Lead Poisoning

What is lead poisoning?

Lead is present in small amounts in the air, soil, household dust, food, drinking water, and products like some cheap jewelry or toys. Lead poisoning occurs when lead builds up in the body. The build-up can take place over months or years.

Small amounts of lead can cause serious damage in children or unborn children in the womb (before the baby is born). Children’s small bodies absorb lead easily and are more at risk to its harmful effects. In large quantities, lead poisoning can be fatal to children and adults.

Signs and symptoms of lead poisoning

Sudden lead poisoning causes damage to the brain. A child may have seizures or go into a coma. Short-term exposure to high levels of lead can cause the following signs and symptoms:

  • vomiting
  • diarrhea
  • convulsions
  • coma
  • death

Severe cases of lead poisoning are rare in Canada. Long-term exposure is more common. Symptoms may include:

  • loss of appetite
  • stomach pain
  • constipation
  • fatigue
  • insomnia
  • headache

Causes

Lead poisoning has many causes. A common cause in young children is swallowing or licking lead-coated objects. Babies and young children often put non-food items in their mouth. Children can inhale contaminated dust or eat lead paint chips during a home renovation or move. Lead poisoning can also be caused by drinking water from lead-coated plumbing. Other sources of lead poisoning include:

  • contaminated air or soil
  • some toys, household items, and cosmetics
  • kohl eye make-up
  • glazed ceramics made outside of Canada
  • leaded glass
  • storage battery coverings
  • bullets

Complications

Lead poisoning is linked with harmful effects on children’s growth, attention, and behaviour. Other complications may include:

  • anemia
  • brain, kidney and nervous system damage

Low levels of lead can lead to lower intellect and poor hearing.

What a doctor can do for your child with lead poisoning

Your child’s doctor can order a blood test to determine your child’s lead exposure, however, this is not often necessary as lead poisoning is quite rare in Canada. Discuss your child’s exposures with your doctor to see if blood testing is necessary. Blood screening may be important if there is a high risk exposure, since lead exposure does not always lead to symptoms in children. Blood lead level tests are recommend only for children with risk factors.

Treatment

To treat lead poisoning, doctors try to flush out lead in the child’s intestines. They also give the child medicine called chelating agents. These are chemicals that can pull lead out of the bloodstream and into the urine so it can leave the body.

Removal of lead from the child’s environment is the main treatment.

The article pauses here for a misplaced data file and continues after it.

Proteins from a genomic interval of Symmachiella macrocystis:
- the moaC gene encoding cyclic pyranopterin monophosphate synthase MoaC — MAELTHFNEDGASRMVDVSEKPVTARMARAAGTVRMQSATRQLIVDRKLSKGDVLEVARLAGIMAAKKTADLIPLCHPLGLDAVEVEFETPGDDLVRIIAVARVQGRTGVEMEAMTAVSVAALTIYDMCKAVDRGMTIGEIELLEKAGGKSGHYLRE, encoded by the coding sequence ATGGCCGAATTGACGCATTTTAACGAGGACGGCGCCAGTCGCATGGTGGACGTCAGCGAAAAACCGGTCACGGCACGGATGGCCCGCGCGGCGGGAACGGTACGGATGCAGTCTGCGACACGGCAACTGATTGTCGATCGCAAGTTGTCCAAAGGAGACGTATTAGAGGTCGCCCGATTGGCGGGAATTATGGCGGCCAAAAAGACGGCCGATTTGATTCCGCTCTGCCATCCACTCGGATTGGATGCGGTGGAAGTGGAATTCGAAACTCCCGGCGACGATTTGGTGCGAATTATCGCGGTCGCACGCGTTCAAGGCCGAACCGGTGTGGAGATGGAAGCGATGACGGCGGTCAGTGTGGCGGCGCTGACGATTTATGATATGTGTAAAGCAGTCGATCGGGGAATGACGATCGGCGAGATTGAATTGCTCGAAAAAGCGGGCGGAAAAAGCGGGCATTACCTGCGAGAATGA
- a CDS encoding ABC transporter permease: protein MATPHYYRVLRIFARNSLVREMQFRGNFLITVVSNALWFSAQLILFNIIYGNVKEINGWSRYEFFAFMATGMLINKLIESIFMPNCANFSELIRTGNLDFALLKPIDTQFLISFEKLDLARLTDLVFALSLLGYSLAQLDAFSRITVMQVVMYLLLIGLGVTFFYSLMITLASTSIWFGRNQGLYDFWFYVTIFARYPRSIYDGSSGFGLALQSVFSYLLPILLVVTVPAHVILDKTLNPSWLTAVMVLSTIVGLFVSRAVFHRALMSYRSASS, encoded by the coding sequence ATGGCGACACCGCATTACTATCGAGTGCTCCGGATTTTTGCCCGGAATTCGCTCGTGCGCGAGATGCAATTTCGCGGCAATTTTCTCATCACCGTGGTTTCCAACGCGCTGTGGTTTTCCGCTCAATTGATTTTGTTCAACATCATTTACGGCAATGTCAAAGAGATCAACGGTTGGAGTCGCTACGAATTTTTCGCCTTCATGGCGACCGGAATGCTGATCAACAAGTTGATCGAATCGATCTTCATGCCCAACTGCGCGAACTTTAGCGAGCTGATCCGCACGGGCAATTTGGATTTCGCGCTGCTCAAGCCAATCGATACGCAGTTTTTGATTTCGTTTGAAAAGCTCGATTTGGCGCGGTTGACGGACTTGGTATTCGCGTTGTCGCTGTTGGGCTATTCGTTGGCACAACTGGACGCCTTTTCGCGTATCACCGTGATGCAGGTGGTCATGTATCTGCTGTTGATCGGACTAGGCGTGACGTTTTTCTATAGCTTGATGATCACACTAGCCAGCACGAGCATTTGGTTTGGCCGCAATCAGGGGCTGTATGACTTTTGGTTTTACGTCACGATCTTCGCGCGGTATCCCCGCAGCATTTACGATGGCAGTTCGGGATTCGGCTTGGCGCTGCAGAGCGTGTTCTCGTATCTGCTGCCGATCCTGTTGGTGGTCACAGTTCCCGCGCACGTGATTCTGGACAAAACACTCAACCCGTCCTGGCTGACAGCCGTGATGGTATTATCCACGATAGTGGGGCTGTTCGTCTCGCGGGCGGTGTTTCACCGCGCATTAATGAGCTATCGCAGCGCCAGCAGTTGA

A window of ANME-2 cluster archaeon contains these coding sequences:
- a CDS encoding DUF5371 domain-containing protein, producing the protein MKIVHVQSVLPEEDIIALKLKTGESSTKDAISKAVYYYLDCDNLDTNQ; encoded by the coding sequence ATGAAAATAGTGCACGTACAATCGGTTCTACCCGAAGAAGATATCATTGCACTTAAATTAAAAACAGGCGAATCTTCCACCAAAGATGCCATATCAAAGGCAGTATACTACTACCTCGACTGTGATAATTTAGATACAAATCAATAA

Prevention

There are steps you can take to reduce the amount of lead exposure in your home.

Flush your pipes

Run the water for at least 1 minute if your water has not been used for more than a few hours.

Use cold water

Hot water carries more lead than cold water. Cook and drink only cold water from pipes.

Breastfeed your baby

Breast milk has much lower lead content than tap water.

Wash hands

Order your children to wash hands often. Lead dust is less likely to be ingested after a good wash.

Take off your shoes

Keep outdoor shoes outside your home. The dirt on the bottom of the shoes can contain lead from soil.

Be careful with paint

Older homes may have paints with lead. Do not sand or scrape the paint because it will increase lead dust.

Clean house often

Dust and clean your house regularly to remove dust particles that may contain lead.

Remove lead crystal

Avoid using lead crystal containers for food or beverages. Especially, do not serve pregnant women or children drinks in crystal glasses.

When to seek medical assistance

See your child’s regular doctor if:

  • you think your child may have been exposed to small amounts of lead

Take your child to the nearest Emergency Department, or call 911 if necessary, if your child:

  • has swallowed or licked a lead-coated toy or object
  • is suffering seizures, convulsions or coma

Key points

  • Lead poisoning occurs when lead builds up in the body.
  • The build up can take place over months or years.
  • A common cause of lead poisoning is licking a lead-coated object or inhaling dust from lead-based paint.
  • Lead poisoning is linked with harmful effects on children’s growth, attention, and behaviour. Low levels of lead can lead to lower intellect and poor hearing.
  • Removal of lead from the child’s environment is the main treatment.
  • Lead poisoning is quite rare in Canada

Mark Feldman, MD, FRCPC

5/7/2010

"Effects of lead on human health", Health Canada, Government of Canada. Last accessed May 2010.

"Health effects of lead", Toronto Public Health:  Last accessed May 2010.  

"Lead and Drinking Water", Government of Ontario, Ministry Of the Environment. Last accessed March 2010.

"Lead risk reduction strategy", Health Canada, Government of Canada. Last accessed May 2010.

Yeoh B, Woolfenden S, Wheeler DM, Alperstein G, Lanphear B. Household interventions for prevention of domestic lead exposure in children. Cochrane Database of Systematic Reviews 2008, Issue 2. Art. No.: CD006047.

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